Even business and government institutions can be a victim. Ironically, the South African Department of Justice was a victim of this cybercrime whereby its ICT systems were compromised following a ransomware attack in September 2021. It was reported that at least 1,200 files may have been compromised in the ransomware attack. The files included information such as names, banking details, and contact details of individuals.
To curb this type of cybercrime, the Cybercrimes Act 19 of 2020 holds that any person who unlawfully and intentionally commits or threatens to commit any offence (such as the unlawful interference with data or computer program, for the purpose of obtaining any advantage from another person; or compelling another person to perform or to abstain from performing any act, is guilty of the offence of cyberextortion.
Knowledge is key to curbing cybercrimes
Extortionists look to attack at any place where there is potential for vulnerability. It boils down to education about the nature of cybercrime and knowledge of cybersecurity. We all need it when it comes to navigating this complex world of cybercrime activities. Many higher education providers now offer courses on cybersecurity that can help you to build good knowledge and skills when it comes to cybersecurity. Digital Regenesys, an online learning platform, offers a comprehensive self-paced and live cybercrime course that can teach you about network threats, vulnerabilities, data security, risk management, the development of a cybersecurity plan, and more.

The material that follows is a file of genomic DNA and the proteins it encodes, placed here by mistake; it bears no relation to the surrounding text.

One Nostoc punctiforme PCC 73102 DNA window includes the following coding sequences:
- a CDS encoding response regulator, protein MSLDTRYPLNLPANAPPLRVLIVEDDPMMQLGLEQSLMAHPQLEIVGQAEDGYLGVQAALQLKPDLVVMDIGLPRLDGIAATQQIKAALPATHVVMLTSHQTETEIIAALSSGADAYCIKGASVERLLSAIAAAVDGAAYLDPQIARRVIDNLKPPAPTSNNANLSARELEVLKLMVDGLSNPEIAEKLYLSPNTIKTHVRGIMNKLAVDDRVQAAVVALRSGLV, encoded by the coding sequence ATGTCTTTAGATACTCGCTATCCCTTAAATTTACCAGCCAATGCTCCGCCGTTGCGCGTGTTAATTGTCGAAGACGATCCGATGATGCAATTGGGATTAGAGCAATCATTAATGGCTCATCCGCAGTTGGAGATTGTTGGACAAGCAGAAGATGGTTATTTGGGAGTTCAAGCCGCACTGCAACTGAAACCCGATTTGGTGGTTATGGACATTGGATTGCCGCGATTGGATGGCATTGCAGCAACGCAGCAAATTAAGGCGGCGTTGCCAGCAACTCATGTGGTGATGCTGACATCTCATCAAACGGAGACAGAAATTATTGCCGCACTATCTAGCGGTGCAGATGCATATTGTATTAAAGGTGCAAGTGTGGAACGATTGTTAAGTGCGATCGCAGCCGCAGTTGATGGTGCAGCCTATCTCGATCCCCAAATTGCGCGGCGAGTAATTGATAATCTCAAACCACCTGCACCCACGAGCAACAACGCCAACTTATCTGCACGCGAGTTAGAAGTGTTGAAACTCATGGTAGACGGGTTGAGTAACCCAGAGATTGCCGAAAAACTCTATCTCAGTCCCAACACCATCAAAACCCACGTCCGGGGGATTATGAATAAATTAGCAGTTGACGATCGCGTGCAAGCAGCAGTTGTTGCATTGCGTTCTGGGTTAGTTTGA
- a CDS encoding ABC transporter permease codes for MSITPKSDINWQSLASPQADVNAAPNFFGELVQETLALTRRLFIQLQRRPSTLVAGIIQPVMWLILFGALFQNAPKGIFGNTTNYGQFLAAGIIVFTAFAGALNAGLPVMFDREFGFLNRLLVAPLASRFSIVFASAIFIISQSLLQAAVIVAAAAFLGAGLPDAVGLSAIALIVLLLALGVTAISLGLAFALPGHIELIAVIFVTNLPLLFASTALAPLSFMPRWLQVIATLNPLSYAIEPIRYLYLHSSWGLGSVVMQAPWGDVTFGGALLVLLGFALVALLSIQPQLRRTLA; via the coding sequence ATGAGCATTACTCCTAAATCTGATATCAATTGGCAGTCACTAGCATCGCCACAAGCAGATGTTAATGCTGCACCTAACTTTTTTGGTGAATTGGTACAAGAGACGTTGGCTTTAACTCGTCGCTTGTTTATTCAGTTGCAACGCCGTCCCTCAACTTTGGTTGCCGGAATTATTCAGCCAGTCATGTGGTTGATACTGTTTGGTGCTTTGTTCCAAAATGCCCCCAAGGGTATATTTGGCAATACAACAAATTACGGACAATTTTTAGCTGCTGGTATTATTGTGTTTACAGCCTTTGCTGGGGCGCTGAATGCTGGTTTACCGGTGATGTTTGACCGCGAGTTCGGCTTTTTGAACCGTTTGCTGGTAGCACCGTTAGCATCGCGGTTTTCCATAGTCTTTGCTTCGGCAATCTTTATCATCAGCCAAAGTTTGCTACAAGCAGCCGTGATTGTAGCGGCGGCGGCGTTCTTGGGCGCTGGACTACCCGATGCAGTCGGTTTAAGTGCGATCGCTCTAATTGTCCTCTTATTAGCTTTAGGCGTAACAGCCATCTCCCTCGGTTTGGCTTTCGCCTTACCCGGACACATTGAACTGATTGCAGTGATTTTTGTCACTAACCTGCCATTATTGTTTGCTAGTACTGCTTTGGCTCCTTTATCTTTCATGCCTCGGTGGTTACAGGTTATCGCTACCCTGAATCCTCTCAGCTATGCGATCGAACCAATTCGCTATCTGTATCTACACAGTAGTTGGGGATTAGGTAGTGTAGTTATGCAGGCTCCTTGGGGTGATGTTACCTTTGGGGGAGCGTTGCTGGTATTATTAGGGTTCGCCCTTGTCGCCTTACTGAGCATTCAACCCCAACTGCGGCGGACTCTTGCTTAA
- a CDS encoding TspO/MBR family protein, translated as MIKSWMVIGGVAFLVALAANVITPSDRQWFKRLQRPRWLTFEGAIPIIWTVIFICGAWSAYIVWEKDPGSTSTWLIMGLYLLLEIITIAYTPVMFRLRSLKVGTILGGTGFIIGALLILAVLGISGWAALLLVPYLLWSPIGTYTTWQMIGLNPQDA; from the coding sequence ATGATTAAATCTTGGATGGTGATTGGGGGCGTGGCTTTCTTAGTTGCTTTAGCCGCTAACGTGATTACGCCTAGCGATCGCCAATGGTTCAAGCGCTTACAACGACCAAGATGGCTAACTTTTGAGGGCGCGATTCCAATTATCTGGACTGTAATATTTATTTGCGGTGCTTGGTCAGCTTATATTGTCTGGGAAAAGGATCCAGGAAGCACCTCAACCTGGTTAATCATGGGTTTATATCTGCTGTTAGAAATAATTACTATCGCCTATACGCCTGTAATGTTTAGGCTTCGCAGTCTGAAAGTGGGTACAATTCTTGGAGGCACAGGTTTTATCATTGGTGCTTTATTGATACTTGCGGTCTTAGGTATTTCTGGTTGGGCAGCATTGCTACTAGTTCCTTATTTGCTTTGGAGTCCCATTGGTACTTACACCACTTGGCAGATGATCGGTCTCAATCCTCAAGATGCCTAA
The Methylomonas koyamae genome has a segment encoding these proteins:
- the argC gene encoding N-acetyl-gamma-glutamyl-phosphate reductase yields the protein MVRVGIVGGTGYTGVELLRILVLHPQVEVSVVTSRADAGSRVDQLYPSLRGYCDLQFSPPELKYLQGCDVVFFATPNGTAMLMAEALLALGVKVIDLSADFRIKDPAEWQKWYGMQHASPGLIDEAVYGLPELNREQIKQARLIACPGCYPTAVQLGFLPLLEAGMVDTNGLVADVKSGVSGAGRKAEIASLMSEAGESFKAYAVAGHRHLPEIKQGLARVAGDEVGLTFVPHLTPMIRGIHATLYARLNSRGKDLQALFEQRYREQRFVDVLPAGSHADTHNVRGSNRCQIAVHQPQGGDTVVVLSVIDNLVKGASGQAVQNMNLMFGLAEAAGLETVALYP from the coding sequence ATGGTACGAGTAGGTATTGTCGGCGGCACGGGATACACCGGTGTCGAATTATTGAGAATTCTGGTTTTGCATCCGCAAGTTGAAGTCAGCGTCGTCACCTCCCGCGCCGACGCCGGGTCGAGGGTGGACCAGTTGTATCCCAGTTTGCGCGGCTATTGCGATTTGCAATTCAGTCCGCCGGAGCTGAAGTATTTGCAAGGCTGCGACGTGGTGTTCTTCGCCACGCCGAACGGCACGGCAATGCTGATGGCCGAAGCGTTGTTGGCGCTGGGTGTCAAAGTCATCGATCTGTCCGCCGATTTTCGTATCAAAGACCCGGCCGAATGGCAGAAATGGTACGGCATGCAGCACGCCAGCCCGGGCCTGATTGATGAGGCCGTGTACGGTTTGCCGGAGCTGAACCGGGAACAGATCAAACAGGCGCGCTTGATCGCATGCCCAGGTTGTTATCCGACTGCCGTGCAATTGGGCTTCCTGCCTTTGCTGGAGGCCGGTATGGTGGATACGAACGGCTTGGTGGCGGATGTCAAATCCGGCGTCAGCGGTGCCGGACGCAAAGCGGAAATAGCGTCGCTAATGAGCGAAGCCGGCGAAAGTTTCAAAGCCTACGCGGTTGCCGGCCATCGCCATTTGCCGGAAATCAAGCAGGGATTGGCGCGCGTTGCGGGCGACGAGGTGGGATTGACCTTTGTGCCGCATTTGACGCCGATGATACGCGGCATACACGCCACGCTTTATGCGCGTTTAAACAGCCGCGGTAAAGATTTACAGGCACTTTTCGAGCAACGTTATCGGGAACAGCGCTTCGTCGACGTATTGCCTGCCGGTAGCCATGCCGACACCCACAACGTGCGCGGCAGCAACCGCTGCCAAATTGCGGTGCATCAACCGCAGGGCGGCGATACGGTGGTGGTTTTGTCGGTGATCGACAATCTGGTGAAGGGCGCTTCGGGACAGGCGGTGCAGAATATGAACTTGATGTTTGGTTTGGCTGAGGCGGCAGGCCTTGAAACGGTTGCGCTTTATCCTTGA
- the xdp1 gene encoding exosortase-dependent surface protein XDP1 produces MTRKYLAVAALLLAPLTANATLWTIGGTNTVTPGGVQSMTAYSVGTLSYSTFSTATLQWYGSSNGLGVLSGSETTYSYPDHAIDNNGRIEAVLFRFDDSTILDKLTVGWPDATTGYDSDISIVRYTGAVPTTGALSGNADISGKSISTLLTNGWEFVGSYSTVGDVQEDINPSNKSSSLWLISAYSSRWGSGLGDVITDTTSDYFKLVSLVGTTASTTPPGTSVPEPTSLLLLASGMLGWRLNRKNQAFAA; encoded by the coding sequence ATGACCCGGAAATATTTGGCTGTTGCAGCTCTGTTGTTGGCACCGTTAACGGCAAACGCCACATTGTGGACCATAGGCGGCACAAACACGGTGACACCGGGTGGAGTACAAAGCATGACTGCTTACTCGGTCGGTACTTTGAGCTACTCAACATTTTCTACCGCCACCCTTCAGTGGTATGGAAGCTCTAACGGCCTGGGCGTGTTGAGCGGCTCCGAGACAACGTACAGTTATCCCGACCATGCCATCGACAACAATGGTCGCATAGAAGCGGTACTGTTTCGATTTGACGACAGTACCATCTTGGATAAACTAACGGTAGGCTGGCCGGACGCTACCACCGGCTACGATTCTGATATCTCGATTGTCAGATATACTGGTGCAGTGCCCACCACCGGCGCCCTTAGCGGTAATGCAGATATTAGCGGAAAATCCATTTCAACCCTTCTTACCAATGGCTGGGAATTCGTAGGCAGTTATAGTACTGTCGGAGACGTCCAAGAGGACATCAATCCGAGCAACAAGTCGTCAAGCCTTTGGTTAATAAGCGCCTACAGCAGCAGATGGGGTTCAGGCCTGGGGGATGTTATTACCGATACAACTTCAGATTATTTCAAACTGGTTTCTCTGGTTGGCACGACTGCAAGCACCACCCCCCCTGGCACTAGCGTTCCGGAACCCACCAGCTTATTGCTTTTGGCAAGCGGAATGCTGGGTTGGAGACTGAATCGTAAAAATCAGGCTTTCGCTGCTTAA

This knowledge is essential as we’re living in a crime-infested cybersphere in the digital age where the world of crime has evolved from physical crimes to digitally committed crimes. If you think about it, in this day and age, you’re not safe online, neither are you on the streets. But you can take online safety precautions to ensure any criminal attack digitally or attempt thereof is not successful or has little to no impact on your life because you knew what to do and what not to do. You’ve got to be streetwise in the cyber streets as cybercriminals are lurking about waiting to pounce at any given opportunity of weakness. Brush up your knowledge of cybersecurity to ensure you’re cybercrime-proof.